Ford's latest connected technology enables motorists to verbally select music, directions and even retrieve stock quotes. They can also listen to text messages and send them. The messages drivers can send, though, are limited to a collection of 15 pre-written texts, such as, "I'm going to be late," and can only be edited when the car is not moving.
But despite such safeguards, industry and government experts worry as car lots fill up with automobiles with touch-screen dashboards.
LaHood, whose agency is pressuring states to outlaw texting and handheld phone use while driving, has called for more research on "other distractions" in the car.
In California, it's illegal for drivers to chat on a cellphone without a hands-free device or send, read and write text messages. Drivers under the age of 18 are banned from talking on cellphones, even with hands-free devices.
The National Transportation SafetyBoard recommends similar regulations for all 50 states after investigating a deadly 2010 Missouri chain-reaction accident involving two school buses caused by a 19-year-old driver after he sent or received 11 text messages just before the pileup.
The brain is not wired for multitasking, said Stanford University researcher Clifford Nass, who specializes in automobile interfaces and is a consultant to automakers.
"Yes, it will create more distraction," Nass said of next-generation auto infotainment systems. "There really hasn't been enough research on how to safely design for these things."
Drivers whose eyes glance away from the road for more than two seconds increase the risk of a crash by at least two times, according to a study commissioned by the NHTSA.
David Champion, director of automotive testing for Consumer Reports, is concerned that touch-screen dashboards require more attention than, say, pushing buttons on a radio or CD player. Game consoles such as the Xbox rely on the tactile experience of touching a button so users don't have to take their eyes off the screen. Touch-screen controls, on the other hand, require users to focus on what their fingers are reaching for, Champion said.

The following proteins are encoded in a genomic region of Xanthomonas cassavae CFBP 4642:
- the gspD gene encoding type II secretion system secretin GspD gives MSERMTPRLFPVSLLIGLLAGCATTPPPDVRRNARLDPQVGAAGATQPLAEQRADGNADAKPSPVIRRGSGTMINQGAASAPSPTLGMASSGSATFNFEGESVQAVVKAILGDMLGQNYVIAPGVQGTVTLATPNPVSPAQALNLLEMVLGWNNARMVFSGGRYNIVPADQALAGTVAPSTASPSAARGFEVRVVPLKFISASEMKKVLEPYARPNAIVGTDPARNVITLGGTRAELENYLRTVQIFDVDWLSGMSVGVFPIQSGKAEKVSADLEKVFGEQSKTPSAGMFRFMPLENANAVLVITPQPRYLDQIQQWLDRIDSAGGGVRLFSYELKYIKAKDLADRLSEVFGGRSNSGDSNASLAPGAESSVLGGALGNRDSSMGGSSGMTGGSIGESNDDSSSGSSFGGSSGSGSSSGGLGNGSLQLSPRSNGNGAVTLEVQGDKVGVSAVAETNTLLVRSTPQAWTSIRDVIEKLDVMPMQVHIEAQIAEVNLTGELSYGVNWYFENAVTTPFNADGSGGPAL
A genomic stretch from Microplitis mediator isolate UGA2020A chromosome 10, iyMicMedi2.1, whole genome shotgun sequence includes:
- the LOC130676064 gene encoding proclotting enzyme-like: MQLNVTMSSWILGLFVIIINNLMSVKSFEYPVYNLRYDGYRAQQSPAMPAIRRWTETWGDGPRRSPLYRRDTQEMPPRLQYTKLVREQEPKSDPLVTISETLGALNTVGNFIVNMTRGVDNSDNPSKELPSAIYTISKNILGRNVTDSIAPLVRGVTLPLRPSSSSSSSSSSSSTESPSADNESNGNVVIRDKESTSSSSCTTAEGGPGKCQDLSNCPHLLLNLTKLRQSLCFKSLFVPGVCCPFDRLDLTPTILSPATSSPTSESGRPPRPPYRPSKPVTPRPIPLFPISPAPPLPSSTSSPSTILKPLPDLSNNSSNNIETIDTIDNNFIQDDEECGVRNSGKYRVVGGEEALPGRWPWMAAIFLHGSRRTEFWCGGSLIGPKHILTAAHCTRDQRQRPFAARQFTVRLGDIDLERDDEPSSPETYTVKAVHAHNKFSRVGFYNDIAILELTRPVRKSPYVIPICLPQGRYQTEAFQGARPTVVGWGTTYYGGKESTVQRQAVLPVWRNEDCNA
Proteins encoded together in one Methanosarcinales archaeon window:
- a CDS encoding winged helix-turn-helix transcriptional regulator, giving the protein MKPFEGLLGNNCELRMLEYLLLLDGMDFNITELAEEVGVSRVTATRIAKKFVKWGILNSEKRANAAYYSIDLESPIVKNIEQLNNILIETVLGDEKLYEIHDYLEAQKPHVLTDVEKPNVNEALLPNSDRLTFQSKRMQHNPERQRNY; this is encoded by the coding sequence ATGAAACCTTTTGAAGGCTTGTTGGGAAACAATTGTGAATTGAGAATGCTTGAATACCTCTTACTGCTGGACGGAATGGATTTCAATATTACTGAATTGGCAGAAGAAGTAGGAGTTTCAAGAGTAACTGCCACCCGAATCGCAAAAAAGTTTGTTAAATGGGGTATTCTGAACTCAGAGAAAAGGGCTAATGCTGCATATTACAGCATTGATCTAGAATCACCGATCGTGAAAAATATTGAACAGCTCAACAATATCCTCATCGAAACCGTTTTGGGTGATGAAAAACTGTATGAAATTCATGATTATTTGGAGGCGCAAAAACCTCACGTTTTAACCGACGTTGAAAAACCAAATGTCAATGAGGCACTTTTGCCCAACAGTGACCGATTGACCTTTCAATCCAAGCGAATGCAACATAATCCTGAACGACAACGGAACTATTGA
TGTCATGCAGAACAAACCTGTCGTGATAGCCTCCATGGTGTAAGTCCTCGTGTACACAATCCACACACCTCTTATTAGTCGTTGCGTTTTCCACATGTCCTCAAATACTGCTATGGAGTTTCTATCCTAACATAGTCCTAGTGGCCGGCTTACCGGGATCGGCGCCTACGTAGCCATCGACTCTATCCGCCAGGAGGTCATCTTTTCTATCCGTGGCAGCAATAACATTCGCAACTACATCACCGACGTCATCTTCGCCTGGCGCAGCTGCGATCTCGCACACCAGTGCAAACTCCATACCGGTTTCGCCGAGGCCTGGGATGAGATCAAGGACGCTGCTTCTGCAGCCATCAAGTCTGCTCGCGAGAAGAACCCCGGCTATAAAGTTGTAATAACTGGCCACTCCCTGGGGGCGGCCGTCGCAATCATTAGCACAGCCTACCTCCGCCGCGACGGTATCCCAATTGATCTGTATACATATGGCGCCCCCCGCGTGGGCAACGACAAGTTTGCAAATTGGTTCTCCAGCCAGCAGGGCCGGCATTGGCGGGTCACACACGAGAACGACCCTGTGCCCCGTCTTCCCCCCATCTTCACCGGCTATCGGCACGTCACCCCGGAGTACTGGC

"I hate to stifle innovation, but I think there should be some sort of requirement that the controls in cars be intuitive and don't require taking your eyes off the road for long periods of time," he said.
Champion also believes speech-command technology is problematic.
"Voice controls are OK as long as you don't have an accent," he said. "The more mental energy you are using to enunciate words to make sure the system understands you, the less attention you are paying to the road."
Silicon Valley is sure to play a major role in these new innovations, said Alison Chaiken, a member of a new group, Silicon Valley Automotive Open Source, which aims to find ways to make automobiles more technologically advanced but also safer. For instance, she believes technology used in cameras to detect red eyes could be deployed in vehicles to prevent people from falling asleep behind the wheel by sounding a beep when eyelids shut.
But a lot of the emerging dashboard technology is untested and will take time to figure out how they can be deployed safely, Chaiken said.
"It's going to take five years," she said. "First, we will make systems worse. That's what always happens."
-- San Jose Mercury News
New Connections: To meet the demands of the iPhone generation, automakers are rolling out models packed with new information and entertainment features.
BMW: New models come with Internet access and allow videos to be viewed through an iPhone and on-demand streaming music.
Ford: Using voice commands, drivers can make phone calls, hear in-coming text messages and get news updates.
General Motors: Motorist can play with a 7-inch, high-resolution touch screen. System also allows text messaging and audio streaming from smartphones.
Mercedes-Benz: Voice-activating system for radio, phone and navigation system and comes with a Facebook app.
Tesla Motors: Upcoming Model S will be equipped with Internet access and a 17-inch touch screen.